A lifestyle blog about life and living in Southeast, Alaska.
August 24, 2016
Today was a good day. It was a needed day. Although both kids were crying as my husband and I got out of the driveway to drive the 25 miles to get to our jet boat up the highway. It turned into a good day. Loralai finally fell asleep in the car and I found a toy race car for Charlie to play with (instead of my iPhone) as we drove. I could hear Charlie in his little pretend voice with his car and pretending to jump over the trees that we passed along the highway.
We got to our boat launch site at 25 mile and I helped my husband back our boat trailer into the water and I sent him and my son off down the river to meet Loralai and I at a nice sandy beach on the other side. If the kids got cold or tired we could spend the afternoon there. Now, if you have ever been in Alaska you know how back roads and trails can easily lead you stray. I had that realization today as Loralai and I had to take a back road near the 25 mile flats. My friends once told me to never travel in Alaska unless you have a survival kit in the back of your car. Well I didn't and my husbands directions simply were, go across the bridge, turn at the DOT sand pile and then you will know your way from there. I did, I mean I have drove this way a dozen or more times with my husband but I never had done it by myself, nor paid attention to all the forks in the road. So the first road I took, led me to a huge pond, the second led me to a gravel crushing site, and finally the 3rd road let me to our beach. I wasn't really "lost" but there was a moment of panic that was brewing in my mind if my 3rd option didn't pan out.
None the less I found our beach and just in time for my husband, father-in-law and Charlie to pull up in the boat and start getting our subsistence net ready to put into the water. If you're a resident in Alaska, subsistence fishing is a way of life. And as it says in the Alaska Department of Fish and Game overview, you may harvest salmon for "noncommercial, customary, and traditional uses". We were harvesting salmon today to make "fresh pack" for the winter. It's salmon that's been processed, cooked through a pressure cooker, and sealed in glass jars. We use it for dips, spreads, fish patties, the possibilities are endless really. We actually just got done smoking and pressure cooking subsistence salmon and I will blog about that soon!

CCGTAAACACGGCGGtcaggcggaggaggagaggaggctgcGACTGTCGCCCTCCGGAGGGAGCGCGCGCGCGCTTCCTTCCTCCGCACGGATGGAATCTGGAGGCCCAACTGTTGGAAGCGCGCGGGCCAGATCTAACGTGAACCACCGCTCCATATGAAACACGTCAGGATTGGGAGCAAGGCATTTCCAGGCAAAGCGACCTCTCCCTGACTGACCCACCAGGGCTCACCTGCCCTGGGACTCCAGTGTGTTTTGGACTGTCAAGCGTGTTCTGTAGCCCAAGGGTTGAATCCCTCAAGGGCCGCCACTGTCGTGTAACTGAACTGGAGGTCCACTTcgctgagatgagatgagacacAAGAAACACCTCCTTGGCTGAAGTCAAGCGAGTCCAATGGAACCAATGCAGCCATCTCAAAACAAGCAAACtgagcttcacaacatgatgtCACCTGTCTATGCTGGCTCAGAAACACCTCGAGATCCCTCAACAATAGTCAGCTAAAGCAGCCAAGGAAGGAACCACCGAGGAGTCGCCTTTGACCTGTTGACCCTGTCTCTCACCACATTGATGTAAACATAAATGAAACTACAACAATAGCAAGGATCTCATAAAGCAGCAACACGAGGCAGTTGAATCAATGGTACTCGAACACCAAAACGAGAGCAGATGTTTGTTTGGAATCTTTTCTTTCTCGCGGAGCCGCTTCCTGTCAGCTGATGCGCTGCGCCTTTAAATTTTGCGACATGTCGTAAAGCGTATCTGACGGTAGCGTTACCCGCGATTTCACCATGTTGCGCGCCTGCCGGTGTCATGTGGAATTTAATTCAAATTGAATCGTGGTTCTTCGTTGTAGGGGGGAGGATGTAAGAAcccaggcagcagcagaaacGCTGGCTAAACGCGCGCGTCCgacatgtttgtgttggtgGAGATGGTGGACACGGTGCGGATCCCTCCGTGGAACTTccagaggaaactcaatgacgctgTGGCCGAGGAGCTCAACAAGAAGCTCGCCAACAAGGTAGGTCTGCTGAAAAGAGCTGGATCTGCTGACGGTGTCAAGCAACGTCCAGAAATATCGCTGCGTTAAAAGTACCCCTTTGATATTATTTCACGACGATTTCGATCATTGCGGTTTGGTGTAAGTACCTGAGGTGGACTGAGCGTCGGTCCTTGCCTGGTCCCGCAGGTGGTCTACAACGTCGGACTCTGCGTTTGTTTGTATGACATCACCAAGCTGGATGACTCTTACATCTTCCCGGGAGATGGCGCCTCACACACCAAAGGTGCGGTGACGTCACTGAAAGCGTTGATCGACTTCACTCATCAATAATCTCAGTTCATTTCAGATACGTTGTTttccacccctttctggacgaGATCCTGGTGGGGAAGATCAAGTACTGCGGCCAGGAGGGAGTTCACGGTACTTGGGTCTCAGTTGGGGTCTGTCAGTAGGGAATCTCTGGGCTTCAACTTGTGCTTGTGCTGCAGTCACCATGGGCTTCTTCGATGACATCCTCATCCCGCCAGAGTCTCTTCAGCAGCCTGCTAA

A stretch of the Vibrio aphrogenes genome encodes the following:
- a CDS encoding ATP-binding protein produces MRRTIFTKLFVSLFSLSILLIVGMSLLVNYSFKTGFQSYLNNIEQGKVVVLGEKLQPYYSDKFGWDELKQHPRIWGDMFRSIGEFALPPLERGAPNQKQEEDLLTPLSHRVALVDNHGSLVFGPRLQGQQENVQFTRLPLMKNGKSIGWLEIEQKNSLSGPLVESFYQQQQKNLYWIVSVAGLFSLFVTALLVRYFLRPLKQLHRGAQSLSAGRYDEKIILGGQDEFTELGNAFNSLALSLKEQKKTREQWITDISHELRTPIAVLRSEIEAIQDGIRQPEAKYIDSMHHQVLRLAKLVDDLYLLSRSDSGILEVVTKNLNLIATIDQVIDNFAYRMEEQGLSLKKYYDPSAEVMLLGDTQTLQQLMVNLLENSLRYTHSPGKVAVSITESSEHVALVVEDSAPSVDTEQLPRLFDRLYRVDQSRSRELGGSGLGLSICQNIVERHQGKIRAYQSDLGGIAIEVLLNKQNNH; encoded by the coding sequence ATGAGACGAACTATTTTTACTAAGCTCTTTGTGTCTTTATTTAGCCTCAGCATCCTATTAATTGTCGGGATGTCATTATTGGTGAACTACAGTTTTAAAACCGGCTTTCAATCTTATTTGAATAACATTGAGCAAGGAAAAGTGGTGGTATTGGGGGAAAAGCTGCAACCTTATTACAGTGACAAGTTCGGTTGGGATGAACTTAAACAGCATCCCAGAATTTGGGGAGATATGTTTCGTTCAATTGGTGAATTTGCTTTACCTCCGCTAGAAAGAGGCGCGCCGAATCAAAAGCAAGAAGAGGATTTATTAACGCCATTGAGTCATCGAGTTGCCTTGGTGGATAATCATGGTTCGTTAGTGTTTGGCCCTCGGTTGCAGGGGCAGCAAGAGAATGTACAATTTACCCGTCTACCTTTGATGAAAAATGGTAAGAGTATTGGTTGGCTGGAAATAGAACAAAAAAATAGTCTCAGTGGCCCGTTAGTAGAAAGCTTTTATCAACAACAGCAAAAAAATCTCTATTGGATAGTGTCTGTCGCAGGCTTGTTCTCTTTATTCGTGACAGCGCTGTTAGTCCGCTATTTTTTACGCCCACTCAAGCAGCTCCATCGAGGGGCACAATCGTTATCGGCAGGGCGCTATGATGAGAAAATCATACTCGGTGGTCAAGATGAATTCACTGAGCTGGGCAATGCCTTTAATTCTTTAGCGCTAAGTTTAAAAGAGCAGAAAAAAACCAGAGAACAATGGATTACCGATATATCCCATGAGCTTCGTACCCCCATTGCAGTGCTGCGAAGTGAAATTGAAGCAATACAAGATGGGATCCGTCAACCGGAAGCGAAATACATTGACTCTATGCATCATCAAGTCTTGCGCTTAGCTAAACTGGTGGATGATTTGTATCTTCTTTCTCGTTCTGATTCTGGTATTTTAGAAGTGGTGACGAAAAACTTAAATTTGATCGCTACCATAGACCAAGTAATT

Subsistence fishing is one of my favorite things. The valley and river where you fish is beautiful and I love being surrounded by mountains and soaring eagles, keeping a careful eye on the fish you catch. The net is 30 ft (I will clarify with my husband, but right now he is sleeping) in length and consists of mesh web that is tied between a heavy lead line which hangs on the bottom and cork line that floats on the top. As the fish swim into the net, they are caught by the gills and unable to get out. You then either pull the net in over the bow of the boat, being careful not to get it hung up off a cleat or you can head to a sand bar and drag the net there and pick the fish out. Subsistence fish must also have their dorsal fins cut off at the time of the harvest.
This was Loralai's first time drifting the river and Charlie is now old enough to really catch on to how the process works. Every time we pulled the net in to the boat, Charlie's job was to count how many we caught and Loralai would do her little happy fish dance and laugh with excitement of catching a "fishy". I am thankful that my kids get to grow up this way. They get to learn to forage, provide for their families, and love what Alaska has to offer them and our family. For that I am simply, happy.
I'm busy working on my blog posts. Watch this space!